Since then, though, he has allowed only one lone unearned run over those 33 dominant innings.
"I was walking down here with Bobby [Holmes] that Ohio State game, I think we won it in extra innings, I told Bobby, 'I've got to figure it out. I've got to start striking people out, I've got to start doing something, I've got to get back to the way I was,'" Morrison recalls. "And Bobby was like, 'You don't got it anymore.'
"He gave me a little jab so I had to go out there and step it up a little bit. ... I just started rearing back and throwing it again."
Mixing his slider and his deceiving curveball with good fastball command, he's made the outcome of his appearances seem almost automatic.
"He's our guy," Chants designated hitter G.K. Young says. "I'll take him any day of the week, no matter who we're facing, where we're at. That's my boy. If I could choose anybody, I want him on my mound. He's a dog."
Gilmore has said at times this season that nobody deserves the success more than Morrison for the work he's put in, the work he still puts in prior to every game to keep his back loose and ready.
"It's incredible to watch him evolve," Gilmore says.
And especially so for Markatine, Morrison's older brother by 12 years who pushed him to pursue his opportunities and is enjoying this season as much as anyone. As he has throughout Morrison's collegiate career, Markatine drives down from his home in Charlotte, where is an assistant football coach at Myers Park High School, for every Chants' home series and even some up-and-back trips for midweek games.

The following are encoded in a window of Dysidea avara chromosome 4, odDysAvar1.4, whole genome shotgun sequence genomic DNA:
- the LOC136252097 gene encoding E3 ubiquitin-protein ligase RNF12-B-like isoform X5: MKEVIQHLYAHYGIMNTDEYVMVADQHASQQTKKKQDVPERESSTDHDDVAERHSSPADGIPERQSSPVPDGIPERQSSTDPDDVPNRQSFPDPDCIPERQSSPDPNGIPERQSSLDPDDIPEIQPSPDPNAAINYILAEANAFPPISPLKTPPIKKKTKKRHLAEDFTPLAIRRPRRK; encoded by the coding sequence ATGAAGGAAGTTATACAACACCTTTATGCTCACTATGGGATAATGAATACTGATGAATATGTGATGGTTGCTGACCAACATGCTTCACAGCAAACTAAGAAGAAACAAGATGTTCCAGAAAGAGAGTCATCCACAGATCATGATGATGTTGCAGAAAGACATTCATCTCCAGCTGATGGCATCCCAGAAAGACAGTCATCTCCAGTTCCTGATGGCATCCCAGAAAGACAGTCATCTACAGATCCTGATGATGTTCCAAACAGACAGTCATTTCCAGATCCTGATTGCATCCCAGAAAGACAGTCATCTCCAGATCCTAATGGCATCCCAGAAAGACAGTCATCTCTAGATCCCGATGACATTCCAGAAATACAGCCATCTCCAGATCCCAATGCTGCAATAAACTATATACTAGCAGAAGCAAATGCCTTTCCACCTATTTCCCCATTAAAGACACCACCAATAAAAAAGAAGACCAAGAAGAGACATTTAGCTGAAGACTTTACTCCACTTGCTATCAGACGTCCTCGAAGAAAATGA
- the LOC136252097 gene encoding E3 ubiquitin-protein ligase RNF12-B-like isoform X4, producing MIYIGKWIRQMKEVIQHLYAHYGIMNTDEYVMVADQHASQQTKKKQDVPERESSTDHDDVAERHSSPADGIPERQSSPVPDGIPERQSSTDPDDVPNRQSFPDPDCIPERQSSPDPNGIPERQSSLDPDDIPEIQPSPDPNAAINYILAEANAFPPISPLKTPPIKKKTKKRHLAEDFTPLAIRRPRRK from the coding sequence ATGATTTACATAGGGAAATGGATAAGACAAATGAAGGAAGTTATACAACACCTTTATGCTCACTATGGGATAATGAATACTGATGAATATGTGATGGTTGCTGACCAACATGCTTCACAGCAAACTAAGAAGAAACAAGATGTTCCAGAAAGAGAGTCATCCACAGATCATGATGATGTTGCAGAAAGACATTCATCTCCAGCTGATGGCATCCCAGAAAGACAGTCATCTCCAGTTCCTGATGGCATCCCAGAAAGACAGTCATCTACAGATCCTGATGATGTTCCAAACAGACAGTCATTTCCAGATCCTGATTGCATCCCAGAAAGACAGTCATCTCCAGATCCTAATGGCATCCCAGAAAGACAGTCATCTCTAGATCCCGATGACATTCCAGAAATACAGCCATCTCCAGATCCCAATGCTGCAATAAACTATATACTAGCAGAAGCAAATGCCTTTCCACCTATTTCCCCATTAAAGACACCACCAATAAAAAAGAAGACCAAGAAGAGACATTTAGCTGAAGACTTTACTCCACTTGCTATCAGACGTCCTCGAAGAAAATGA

"His thought process is he's glad he's having success to help his team," Markatine says. "It's not a 'me' thing because he's so grateful to Coach Gilmore and Coach Thomas and his teammates. That's really what drives him. To be honest, I'm the one that gets more into [his success] than he does. He downplays it and I have to remind him, 'You looked good.' And he's like, 'We got a win.'"
Owings on a tear
While there was no way to predict Morrison would pitch to the incredible level he has this season after bringing a 4.02 career ERA into the spring, there was at least some question as to whether Owings would even be back as a senior.
Gilmore said he talked with the slugger after his junior season about the benefits of returning for one more year versus trying to sign as an undrafted free agent.